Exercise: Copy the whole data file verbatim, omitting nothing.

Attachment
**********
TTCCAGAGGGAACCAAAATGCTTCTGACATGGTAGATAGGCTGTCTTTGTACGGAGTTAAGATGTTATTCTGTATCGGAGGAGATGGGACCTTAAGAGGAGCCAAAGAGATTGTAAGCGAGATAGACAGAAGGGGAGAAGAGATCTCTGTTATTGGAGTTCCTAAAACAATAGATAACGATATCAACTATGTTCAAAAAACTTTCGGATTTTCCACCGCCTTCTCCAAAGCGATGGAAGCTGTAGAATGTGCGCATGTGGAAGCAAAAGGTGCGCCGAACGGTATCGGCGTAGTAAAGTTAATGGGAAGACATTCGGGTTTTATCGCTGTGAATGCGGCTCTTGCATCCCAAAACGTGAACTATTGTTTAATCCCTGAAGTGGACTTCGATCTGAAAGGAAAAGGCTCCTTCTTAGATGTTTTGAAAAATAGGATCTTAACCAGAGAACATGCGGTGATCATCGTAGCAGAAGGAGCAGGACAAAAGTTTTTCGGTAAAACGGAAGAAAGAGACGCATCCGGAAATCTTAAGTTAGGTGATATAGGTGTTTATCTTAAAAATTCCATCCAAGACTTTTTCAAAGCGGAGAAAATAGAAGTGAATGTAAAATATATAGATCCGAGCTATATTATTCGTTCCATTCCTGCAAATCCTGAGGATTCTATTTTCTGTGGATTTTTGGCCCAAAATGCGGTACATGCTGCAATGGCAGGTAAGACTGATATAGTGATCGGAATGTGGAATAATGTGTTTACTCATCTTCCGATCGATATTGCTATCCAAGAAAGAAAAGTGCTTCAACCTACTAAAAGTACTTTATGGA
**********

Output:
TTCCAGAGGGAACCAAAATGCTTCTGACATGGTAGATAGGCTGTCTTTGTACGGAGTTAAGATGTTATTCTGTATCGGAGGAGATGGGACCTTAAGAGGAGCCAAAGAGATTGTAAGCGAGATAGACAGAAGGGGAGAAGAGATCTCTGTTATTGGAGTTCCTAAAACAATAGATAACGATATCAACTATGTTCAAAAAACTTTCGGATTTTCCACCGCCTTCTCCAAAGCGATGGAAGCTGTAGAATGTGCGCATGTGGAAGCAAAAGGTGCGCCGAACGGTATCGGCGTAGTAAAGTTAATGGGAAGACATTCGGGTTTTATCGCTGTGAATGCGGCTCTTGCATCCCAAAACGTGAACTATTGTTTAATCCCTGAAGTGGACTTCGATCTGAAAGGAAAAGGCTCCTTCTTAGATGTTTTGAAAAATAGGATCTTAACCAGAGAACATGCGGTGATCATCGTAGCAGAAGGAGCAGGACAAAAGTTTTTCGGTAAAACGGAAGAAAGAGACGCATCCGGAAATCTTAAGTTAGGTGATATAGGTGTTTATCTTAAAAATTCCATCCAAGACTTTTTCAAAGCGGAGAAAATAGAAGTGAATGTAAAATATATAGATCCGAGCTATATTATTCGTTCCATTCCTGCAAATCCTGAGGATTCTATTTTCTGTGGATTTTTGGCCCAAAATGCGGTACATGCTGCAATGGCAGGTAAGACTGATATAGTGATCGGAATGTGGAATAATGTGTTTACTCATCTTCCGATCGATATTGCTATCCAAGAAAGAAAAGTGCTTCAACCTACTAAAAGTACTTTATGGA